PeerBlock/PeerGuardian are like holding a twig in front of your face and pretending you can't be seen by the police dogs. All it takes is for the ISP loggers to hit from anywhere, be it an open wi-fi, a hacked connection, a proxy, or anything, and the evidence is still evidence they get for the court.

    In reality, IP banning tools have zero actual protection. Might as well just ban random octets for the good it does.

  • Re:They Suck (Score:3, Informative)

    by SanityInAnarchy (655584) <ninja@slaphack.com> on Tuesday March 30, 2010 @11:01PM (#31682094) Journal

    What would you think about people taking code licensed under the GPL and incorporating it into a commercial, closed-source program? That would be stealing, too.

    Nope, that would still be copyright infringement.

    Read GP again, particularly the part where the Supreme Court ruled you're wrong.

  • Re:They Suck (Score:3, Informative)

    by AcidPenguin9873 (911493) on Tuesday March 30, 2010 @11:34PM (#31682422)

    Well, actually, stealing usually involves depriving somebody of property.

    This Slashdot-promoted definition is wrong, and out of control. The counterexample is theft of labor, or in other words the service industry. If someone charges money to provide a service, say, mowing your lawn, and then you don't pay them for that service, that is theft, as defined by law. Here [state.mt.us] is your citation. When committing the crime of theft of labor, you have not deprived anyone of physical property, yet you have committed theft.

  • Re:Good thing (Score:3, Informative)

    by harlows_monkeys (106428) on Wednesday March 31, 2010 @12:41AM (#31682914) Homepage

    Shooting yourself in the foot, 20000 law suits at a time

    Actually, it's 5 lawsuits, not 20000. It's 20000 defendants.

  • Re:They Suck (Score:1, Informative)

    by Anonymous Coward on Wednesday March 31, 2010 @01:56AM (#31683434)

    Legally, "stealing" is depriving the owner of the original. Copyright infringer, which arguably may deprive rights holders of some potential economic benefit, is illegal, but it is not the same crime as theft.

  • Re:They Suck (Score:1, Informative)

    by Anonymous Coward on Wednesday March 31, 2010 @02:40AM (#31683706)

    Not necessarily, in several other countries (yes they do exists), the act of stealing is defined as taking a physical object. So it's really a difference between stealing and copyright infringment (legally).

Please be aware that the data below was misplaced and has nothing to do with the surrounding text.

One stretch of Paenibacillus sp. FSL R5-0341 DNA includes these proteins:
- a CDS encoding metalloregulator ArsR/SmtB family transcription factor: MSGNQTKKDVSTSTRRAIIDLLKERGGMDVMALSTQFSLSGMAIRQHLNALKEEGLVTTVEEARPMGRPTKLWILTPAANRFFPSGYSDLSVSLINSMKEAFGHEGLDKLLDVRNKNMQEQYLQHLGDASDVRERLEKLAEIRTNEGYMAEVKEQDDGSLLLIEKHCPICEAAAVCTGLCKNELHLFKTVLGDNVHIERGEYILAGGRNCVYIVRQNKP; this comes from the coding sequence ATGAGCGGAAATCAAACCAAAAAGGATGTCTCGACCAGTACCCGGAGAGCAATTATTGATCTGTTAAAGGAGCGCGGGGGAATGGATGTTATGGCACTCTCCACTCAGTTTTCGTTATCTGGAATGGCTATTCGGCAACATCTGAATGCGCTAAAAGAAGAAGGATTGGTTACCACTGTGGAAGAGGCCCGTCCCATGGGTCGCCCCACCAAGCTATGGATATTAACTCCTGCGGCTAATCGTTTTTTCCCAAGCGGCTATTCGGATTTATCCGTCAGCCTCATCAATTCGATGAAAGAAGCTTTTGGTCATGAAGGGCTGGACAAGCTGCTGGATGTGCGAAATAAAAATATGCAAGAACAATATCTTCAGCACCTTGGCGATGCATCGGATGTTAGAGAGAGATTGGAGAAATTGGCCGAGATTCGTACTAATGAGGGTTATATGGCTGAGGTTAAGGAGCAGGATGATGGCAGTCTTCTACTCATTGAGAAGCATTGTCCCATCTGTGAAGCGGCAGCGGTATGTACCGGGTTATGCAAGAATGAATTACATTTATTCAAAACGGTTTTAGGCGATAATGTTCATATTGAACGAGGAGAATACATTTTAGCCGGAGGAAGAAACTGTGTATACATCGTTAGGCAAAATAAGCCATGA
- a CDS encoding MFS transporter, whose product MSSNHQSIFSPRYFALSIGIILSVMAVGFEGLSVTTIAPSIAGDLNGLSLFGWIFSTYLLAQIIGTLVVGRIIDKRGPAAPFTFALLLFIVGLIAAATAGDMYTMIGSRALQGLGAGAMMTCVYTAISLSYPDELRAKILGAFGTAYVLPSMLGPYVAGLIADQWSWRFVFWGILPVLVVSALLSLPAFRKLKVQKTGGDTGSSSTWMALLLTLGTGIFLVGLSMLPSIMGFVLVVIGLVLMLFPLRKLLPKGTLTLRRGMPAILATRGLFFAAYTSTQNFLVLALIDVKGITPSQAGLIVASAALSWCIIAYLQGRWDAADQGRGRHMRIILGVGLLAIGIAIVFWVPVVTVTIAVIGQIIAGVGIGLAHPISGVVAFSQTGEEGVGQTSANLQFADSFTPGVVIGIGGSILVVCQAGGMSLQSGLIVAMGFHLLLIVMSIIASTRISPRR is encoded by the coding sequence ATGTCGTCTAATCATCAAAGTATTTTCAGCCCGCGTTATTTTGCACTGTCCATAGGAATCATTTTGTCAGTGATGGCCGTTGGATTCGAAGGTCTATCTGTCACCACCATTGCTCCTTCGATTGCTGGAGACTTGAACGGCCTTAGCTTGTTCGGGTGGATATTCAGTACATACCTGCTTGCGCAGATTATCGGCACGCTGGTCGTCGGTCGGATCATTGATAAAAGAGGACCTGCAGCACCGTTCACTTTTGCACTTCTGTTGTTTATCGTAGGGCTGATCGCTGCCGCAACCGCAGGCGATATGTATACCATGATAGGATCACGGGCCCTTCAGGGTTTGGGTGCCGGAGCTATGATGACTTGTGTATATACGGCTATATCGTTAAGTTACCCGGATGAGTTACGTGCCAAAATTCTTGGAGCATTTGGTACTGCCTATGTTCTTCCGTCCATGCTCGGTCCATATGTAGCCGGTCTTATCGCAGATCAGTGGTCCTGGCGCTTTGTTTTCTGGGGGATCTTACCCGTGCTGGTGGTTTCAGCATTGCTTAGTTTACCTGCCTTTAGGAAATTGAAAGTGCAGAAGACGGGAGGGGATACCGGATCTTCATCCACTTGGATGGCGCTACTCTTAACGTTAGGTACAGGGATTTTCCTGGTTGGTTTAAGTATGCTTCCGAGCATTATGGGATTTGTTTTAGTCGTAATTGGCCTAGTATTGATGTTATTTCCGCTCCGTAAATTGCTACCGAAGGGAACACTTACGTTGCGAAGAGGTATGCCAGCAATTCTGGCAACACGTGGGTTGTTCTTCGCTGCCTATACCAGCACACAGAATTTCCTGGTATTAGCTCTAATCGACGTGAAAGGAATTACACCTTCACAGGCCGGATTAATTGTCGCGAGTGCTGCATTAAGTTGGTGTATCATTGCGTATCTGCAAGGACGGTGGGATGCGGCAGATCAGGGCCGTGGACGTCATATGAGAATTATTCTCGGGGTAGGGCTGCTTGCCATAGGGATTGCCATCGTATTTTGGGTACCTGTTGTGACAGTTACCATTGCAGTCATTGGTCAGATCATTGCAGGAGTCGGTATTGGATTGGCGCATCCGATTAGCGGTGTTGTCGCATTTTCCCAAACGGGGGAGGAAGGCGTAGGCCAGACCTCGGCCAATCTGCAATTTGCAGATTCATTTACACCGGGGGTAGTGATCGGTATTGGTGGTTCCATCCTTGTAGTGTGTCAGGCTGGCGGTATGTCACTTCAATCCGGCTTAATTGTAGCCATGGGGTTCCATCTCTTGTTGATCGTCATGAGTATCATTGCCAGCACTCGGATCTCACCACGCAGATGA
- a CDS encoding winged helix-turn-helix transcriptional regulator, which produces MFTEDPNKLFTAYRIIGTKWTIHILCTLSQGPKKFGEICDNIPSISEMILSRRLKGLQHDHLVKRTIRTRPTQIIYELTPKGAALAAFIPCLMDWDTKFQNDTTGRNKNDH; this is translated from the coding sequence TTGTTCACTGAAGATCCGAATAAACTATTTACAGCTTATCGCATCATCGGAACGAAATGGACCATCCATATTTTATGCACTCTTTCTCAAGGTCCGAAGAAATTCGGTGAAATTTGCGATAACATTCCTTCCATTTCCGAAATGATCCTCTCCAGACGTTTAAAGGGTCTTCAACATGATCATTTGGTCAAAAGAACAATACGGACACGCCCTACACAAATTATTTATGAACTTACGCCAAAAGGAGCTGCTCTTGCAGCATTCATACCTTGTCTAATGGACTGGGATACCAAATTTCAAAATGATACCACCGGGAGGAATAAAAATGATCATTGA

• Re:They Suck (Score:5, Informative)

    by niteshifter (1252200) on Wednesday March 31, 2010 @02:45AM (#31683742)

    Under the law, I've granted the public the right to use that program without paying me any money, but only under the terms I, as the copyright holder, have allowed. If you violate the license, you've stolen from me.

    Nice sleight of hand there. And I'm burning mod points here, so be nice and pay attention, please.

    Should you so choose you can - under the law - commence charges, in civil court against the violator. You will have to show the court your standing (your privilege to instantiate proceedings) AND what unlawful or tortuous act was committed, and be specific about it.

    Your attorney will tell you, the judge will tell you - and yes I'll point it out as well: Your feelings of being "stolen from" don't matter. What matters is the Law - which says you have a violation of Contract predicated upon Copyright Law, not an act of Larceny.

    Your GPL example is also not Larceny.

    In other words, guess what: No matter how big a bitch-fit tantrum you throw, no matter how much you wish it to be true, what you believe simply is not true - under the law.

  • Re:Huh? (Score:3, Informative)

    by nacturation (646836) * <nacturation@@@gmail...com> on Wednesday March 31, 2010 @04:55AM (#31684556) Journal

    Can you please learn to read?
    Which will soon be another British made for TV movie

    That is called the future tense, it will air end of next month, then the option for us region 1 folks will be pirate or wait 2+ years.

    You also wrote:

    If you have not seen Hogfather and Colour of Magic (which also includes The Light Fantastic) you really should go check them out.

    Try another pot of coffee. It'll help you keep up.

  • Re:Good thing (Score:4, Informative)

    by the_bard17 (626642) <theluckyone17@gmail.com> on Wednesday March 31, 2010 @07:52AM (#31685664)

    I browsed the "U.S. Copyright Group's" website. To me, it screams sleazy lawyer. They claim to "obtain the ISP addresses of the infringers" as if that's a surefire way of establishing identity.

    Then there is this: "The person who unlawfully downloads a movie cannot afford to pay a $10,000 settlement to avoid legal trouble. BUT, they can and will pay $500-$1,000 to avoid civil legal prosecution for copyright infringement. Multiply these settlement amounts by 10,000, 30,000 or 50,000 infringers, and we have created a tremendous solution to stop film piracy and recover the copyright owner’s losses."

    My response: I'm sorry that new technology has rendered the movie industry's business/delivery model obsolete. I'm not sorry that they're choosing to litigate instead of innovate.

    I will not support the efforts of any group that uses the U.S. legal system as a crowbar to pry money out of the general public.

We will have solar energy as soon as the utility companies solve one technical problem -- how to run a sunbeam through a meter.